The myth of upward mobility
The downfall of the American Dream is an idea that many Americans – liberal or conservative, old and young – have latched on to as a marker of America’s decline. If we go by the standard interpretation of the American dream–that anyone from anywhere in the country, if they work hard and act with respect and dignity, can achieve success and financial security great enough to provide housing, food, education and a comfortable lifestyle for their families–we can easily see how this concept has so declined over the last four decades.
Indeed, the percentage of 30-year-olds in 1970 who were earning more than their parents had earned at 30 was a staggering 92 percent. This means that 92 percent of people were able to achieve some sort of upward mobility. Today, that number hovers around 50 percent.
This growing discrepancy is well recognized, yet I am still consistently bombarded with the rhetoric of the “lazy poor person.” The stigma against poverty, especially against poverty-stricken people of color, has consistently superseded our national acceptance of economic realities.
I believe that by taking a closer look at the statistics behind the decline in upward mobility, we can begin to combat these stigmas.
Recently, Raj Chetty–a brilliant economist held in high esteem by both liberals and conservatives–and his team charted some specific statistics involved in the decline of upward mobility.
To actually chart upward mobility, Chetty and his team focused on the percentage of American children who are born to families in the bottom 20 percent income bracket that eventually make it to the top 20 percent income bracket.
Nationwide, only 7.5 percent of these children succeed in reaching that level of upward mobility.
As a comparison, in Canada that number is about 13 percent. Since you can’t possibly have more than 20 percent of people in the top 20 percent, 13 percent is an extremely high number, with the difference in this instance between seven and 13 percent being incredibly significant.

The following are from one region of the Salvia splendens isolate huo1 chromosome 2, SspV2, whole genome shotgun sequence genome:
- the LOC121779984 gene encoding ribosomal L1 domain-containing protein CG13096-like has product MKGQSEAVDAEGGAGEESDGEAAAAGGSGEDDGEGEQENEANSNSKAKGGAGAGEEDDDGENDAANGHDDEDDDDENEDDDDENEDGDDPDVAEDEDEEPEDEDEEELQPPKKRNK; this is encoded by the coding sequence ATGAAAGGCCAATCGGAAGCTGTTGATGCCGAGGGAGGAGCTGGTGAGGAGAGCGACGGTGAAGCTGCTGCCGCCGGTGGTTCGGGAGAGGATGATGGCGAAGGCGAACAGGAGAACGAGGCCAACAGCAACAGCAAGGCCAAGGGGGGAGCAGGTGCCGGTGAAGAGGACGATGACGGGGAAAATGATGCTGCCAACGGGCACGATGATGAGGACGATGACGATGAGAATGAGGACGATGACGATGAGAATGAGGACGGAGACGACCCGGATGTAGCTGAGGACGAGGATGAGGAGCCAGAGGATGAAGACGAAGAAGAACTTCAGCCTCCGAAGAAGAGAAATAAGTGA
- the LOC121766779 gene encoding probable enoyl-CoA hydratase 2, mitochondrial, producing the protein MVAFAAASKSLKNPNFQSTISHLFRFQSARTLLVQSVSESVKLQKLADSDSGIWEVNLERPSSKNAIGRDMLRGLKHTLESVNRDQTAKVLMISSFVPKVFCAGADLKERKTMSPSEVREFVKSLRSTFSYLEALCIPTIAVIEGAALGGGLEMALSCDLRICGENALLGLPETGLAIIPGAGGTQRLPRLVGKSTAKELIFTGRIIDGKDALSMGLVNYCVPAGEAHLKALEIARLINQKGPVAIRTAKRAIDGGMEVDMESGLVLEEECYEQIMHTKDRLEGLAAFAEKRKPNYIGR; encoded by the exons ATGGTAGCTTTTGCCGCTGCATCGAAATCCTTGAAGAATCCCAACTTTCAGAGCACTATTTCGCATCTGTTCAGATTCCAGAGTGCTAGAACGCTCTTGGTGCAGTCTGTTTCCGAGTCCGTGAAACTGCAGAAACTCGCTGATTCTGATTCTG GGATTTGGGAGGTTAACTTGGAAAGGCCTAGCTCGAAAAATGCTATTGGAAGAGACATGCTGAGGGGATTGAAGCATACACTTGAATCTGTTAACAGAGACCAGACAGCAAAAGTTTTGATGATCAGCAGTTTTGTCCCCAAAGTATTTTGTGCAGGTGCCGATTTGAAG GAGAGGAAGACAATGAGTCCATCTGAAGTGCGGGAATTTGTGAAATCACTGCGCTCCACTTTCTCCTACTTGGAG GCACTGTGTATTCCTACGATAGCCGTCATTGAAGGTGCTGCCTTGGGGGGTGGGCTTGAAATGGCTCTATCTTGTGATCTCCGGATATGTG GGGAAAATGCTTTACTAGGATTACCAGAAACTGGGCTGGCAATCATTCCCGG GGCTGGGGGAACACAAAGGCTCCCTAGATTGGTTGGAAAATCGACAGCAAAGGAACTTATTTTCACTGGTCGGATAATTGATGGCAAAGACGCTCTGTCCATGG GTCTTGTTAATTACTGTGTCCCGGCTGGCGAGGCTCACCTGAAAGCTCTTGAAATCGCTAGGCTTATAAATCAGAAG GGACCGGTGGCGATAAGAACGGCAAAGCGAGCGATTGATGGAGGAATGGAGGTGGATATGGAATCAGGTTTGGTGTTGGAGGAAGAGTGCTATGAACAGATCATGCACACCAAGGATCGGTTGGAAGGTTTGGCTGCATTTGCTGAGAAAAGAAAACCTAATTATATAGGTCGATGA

Chetty asserts that one reason for this difference is America’s vast income inequality. In America, the top 20 percent is so wealthy and the bottom 20 percent is so impoverished, that bridging the economic gap between the two becomes extremely difficult.
However, that doesn’t fully explain the decline in upward mobility, which becomes clear when you start to look at the differences in upward mobility in different areas of the United States itself. It turns out that wealthier and more diverse areas like Salt Lake City or the San Francisco Bay Area have a 13 percent mobility rate. Conversely, in less diverse and poorer areas like Atlanta or Charlotte, North Carolina, upward mobility rates peter out at around 4.5 percent. This is, as Chetty says, “lower than any country for which we currently have data.”
This means that where you grow up will vastly affect how much upward mobility and success you will find. For better or worse, your environment shapes your life.
Cities that are segregated by income and race have much lower rates of upward mobility. This means that if you grow up in a segregated and poor neighborhood, your chances of achieving success can be almost three times lower than if you grew up in a more diverse racial and economic environment. In other words, an environment with a large middle class and less economic and racial segregation makes it easier for everyone to achieve success.
Another interesting aspect of this study is that it showed that early childhood is the time when these factors matter the most. If you move to a better area once you are a teenager or a young adult, the move will likely have little to no affect on your chances of success.
However, Chetty explains, “when you look at children who moved when they were young, you see extremely clearly that they are doing dramatically better today as adults. They are earning 30 percent more, they are 27 percent more likely to go to college, they’re 30 percent less likely to become single parents.”
This dissection is essentially saying that the American dream is not dead. It is only closed off to people who live in poorer, more racially segregated areas. Just because a certain individual was able to rise to the top does not mean a similar (or even identical) individual in a different area will be able to do the same thing.
When we consider poverty, I hope that we can consider these findings as well and agree that wealth and success are the result of a vast array of factors–many of them having to do with where you were born–and not just about who is a good person or who works hard.
Christin Howard is a Collegian columnist and can be reached at firstname.lastname@example.org.